Seven cases of YEL-AVD were reported between 1996 and 2001, 4 of them in U.S. residents. All patients (ages 5 to 79 years old) were considered healthy and did not have immunodeficiency. Six of these patients died 8 to 11 days after vaccination (1 had been vaccinated with the 17D-204 strain and 2 with the 17DD strain). A liver biopsy revealed rare yellow fever virus antigen within Kupffer cells. In 3 of the fatal cases, hepatic midzonal necrosis, microvesicular fatty change, and Councilman bodies were observed, which are characteristic of wild-type yellow fever. Vaccine-type yellow fever virus was isolated from blood and autopsy material.
Vaccine-associated viscerotropic disease (YEL-AVD, multiple organ system failure), which may be fatal, has been reported rarely. It is characterized by initial symptoms of a nonspecific febrile syndrome with fatigue, myalgia, and headache. It quickly progresses to severe illness including respiratory failure, elevated hepatocellular enzymes, lymphocytopenia, thrombocytopenia, hyperbilirubinemia, hypotension with poor tissue perfusion, and/or renal failure requiring hemodialysis. Causality has not been clearly established. The syndrome may be related to unknown host factors rather than virulence of the 17D yellow fever strain. Recent reports suggest that a history of thymic dysfunction (e.g., myasthenia gravis, thymoma, thymectomy, DiGeorge syndrome) and age > 60 years may be risk factors for developing YEL-AVD. The estimated incidence is 1 per 400,000 doses.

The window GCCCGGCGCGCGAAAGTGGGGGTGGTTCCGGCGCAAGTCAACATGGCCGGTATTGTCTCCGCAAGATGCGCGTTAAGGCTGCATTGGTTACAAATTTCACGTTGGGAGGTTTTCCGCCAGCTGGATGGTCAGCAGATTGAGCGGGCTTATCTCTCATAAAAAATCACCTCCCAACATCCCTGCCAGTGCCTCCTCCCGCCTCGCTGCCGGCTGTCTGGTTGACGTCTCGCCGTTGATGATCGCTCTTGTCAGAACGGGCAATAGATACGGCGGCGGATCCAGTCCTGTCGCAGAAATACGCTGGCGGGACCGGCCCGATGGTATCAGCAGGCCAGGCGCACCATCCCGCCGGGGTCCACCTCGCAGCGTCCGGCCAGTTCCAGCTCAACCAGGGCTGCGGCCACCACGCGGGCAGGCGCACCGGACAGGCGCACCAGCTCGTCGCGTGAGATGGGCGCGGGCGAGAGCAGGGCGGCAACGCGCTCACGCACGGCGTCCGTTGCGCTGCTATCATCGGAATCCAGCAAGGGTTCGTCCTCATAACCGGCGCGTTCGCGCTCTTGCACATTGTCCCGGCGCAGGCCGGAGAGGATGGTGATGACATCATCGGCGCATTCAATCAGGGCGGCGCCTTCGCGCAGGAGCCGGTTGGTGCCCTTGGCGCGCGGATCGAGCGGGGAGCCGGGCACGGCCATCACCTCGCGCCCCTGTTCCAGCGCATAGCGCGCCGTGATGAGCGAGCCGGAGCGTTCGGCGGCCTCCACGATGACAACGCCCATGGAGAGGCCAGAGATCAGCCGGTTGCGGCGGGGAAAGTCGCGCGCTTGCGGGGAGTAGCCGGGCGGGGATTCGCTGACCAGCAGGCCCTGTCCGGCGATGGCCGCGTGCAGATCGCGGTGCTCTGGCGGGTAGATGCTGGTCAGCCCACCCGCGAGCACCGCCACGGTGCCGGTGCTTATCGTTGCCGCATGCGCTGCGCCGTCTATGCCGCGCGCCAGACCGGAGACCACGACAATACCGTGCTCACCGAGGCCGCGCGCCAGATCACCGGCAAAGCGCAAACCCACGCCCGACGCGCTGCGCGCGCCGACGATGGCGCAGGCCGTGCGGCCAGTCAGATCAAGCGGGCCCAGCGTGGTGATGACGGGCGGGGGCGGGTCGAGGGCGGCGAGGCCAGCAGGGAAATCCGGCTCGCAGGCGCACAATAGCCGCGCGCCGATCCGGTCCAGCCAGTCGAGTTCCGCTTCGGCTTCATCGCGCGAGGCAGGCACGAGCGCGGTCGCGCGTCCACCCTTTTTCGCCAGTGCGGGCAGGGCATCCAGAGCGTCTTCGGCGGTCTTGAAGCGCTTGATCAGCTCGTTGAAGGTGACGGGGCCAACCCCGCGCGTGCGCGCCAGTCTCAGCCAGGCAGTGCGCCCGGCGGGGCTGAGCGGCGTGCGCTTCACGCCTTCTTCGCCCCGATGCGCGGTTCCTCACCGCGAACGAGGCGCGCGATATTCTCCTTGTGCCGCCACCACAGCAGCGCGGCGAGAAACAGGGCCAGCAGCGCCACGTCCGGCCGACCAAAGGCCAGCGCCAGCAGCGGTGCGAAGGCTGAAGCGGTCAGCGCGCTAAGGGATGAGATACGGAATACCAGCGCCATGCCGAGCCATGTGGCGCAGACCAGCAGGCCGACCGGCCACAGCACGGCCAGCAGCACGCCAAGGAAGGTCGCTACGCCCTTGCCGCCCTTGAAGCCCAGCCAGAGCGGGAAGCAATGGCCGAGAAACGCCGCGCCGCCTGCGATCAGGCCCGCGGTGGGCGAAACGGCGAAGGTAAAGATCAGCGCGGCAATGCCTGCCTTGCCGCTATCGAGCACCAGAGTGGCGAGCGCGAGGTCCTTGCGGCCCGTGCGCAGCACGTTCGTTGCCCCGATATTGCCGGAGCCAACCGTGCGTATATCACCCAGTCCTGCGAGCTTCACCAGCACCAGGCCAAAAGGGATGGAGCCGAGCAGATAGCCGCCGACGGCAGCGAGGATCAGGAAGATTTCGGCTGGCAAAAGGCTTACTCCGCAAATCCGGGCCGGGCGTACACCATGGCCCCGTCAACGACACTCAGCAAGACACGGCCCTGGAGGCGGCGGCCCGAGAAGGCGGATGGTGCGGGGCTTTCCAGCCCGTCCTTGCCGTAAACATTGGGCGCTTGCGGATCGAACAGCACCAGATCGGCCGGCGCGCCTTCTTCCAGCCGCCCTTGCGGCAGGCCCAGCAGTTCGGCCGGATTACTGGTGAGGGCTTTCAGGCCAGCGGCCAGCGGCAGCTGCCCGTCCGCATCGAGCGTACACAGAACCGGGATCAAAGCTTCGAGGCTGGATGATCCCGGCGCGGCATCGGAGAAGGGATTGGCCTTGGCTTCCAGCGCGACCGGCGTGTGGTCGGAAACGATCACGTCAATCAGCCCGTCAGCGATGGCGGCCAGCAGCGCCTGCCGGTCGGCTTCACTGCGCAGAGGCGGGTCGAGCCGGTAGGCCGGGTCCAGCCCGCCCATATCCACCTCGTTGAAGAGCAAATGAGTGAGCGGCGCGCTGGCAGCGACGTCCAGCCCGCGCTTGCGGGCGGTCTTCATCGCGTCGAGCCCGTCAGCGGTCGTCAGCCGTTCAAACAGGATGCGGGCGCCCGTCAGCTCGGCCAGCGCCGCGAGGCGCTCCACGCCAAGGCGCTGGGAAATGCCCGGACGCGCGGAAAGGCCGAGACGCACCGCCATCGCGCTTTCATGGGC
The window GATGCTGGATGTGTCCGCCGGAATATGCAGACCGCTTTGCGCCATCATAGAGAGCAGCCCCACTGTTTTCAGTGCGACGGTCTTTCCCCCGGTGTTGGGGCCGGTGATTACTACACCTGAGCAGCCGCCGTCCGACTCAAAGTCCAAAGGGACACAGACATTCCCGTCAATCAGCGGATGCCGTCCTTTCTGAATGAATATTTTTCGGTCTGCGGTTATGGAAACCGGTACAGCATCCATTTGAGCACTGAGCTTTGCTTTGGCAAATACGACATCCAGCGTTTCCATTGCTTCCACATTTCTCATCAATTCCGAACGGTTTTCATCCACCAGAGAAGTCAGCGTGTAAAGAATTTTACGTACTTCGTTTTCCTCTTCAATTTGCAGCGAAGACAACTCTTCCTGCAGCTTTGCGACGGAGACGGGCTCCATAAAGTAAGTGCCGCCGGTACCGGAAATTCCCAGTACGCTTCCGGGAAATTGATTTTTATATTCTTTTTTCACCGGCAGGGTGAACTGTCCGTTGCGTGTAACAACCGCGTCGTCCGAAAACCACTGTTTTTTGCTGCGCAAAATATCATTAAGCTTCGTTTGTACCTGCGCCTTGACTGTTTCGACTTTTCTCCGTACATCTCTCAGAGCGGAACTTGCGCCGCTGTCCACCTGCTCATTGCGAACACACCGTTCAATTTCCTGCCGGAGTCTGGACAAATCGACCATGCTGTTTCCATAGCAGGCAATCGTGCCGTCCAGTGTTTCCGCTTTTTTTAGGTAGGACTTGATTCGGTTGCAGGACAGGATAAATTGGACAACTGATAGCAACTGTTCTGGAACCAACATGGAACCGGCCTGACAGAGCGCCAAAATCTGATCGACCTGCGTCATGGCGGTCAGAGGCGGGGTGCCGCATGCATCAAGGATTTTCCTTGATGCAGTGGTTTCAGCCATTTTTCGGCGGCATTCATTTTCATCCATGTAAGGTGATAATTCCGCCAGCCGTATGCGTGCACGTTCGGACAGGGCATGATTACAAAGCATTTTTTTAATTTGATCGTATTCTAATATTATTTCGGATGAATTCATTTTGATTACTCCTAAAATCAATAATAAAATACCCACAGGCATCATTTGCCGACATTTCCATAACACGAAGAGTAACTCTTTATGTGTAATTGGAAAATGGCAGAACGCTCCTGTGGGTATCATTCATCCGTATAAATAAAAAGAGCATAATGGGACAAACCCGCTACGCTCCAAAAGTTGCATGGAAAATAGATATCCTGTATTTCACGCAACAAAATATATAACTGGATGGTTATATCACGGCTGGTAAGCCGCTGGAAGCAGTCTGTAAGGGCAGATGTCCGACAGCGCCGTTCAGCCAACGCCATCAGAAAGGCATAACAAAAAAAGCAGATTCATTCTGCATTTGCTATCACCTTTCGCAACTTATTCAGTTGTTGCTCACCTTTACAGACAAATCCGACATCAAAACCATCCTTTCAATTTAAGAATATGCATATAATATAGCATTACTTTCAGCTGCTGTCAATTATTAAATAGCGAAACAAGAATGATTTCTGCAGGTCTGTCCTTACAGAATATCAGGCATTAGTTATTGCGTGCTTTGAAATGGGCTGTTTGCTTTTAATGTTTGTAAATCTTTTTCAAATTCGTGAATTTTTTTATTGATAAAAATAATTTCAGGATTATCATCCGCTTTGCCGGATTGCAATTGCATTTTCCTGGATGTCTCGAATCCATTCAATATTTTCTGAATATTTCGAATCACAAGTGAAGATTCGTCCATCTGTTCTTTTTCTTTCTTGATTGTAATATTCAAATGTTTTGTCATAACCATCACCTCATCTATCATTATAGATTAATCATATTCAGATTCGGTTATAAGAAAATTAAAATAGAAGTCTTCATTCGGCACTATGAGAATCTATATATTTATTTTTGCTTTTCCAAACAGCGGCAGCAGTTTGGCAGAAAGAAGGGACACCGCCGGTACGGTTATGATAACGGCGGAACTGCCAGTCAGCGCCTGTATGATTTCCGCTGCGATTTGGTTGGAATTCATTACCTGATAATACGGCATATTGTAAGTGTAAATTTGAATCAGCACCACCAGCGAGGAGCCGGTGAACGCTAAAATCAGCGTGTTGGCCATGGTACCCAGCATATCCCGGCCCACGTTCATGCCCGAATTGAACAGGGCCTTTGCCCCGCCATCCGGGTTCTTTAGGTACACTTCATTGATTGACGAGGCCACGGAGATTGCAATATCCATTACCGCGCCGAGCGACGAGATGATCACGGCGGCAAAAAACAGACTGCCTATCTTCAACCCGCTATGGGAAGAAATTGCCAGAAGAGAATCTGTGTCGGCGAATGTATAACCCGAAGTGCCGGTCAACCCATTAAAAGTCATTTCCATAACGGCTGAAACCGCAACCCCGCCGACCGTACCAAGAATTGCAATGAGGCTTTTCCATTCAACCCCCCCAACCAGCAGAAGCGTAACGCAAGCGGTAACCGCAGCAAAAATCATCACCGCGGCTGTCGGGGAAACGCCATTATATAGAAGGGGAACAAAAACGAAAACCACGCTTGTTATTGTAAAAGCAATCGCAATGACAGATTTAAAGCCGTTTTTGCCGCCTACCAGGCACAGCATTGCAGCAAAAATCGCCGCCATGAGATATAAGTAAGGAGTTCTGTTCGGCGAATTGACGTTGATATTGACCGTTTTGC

Health care providers should report any allergic or unusual adverse reactions to the Vaccine Adverse Event Reporting System (VAERS) at 1-800-822-7967 (USA) and the manufacturer.
More yellow fever vaccine resources
- yellow fever vaccine Concise Consumer Information (Cerner Multum)
- yellow fever vaccine MedFacts Consumer Leaflet (Wolters Kluwer)
- yellow fever vaccine Subcutaneous, Injection Advanced Consumer (Micromedex) - Includes Dosage Information
- Yellow Fever Vaccine Professional Patient Advice (Wolters Kluwer)
- Yellow Fever Vaccine Monograph (AHFS DI)
- YF-Vax Prescribing Information (FDA)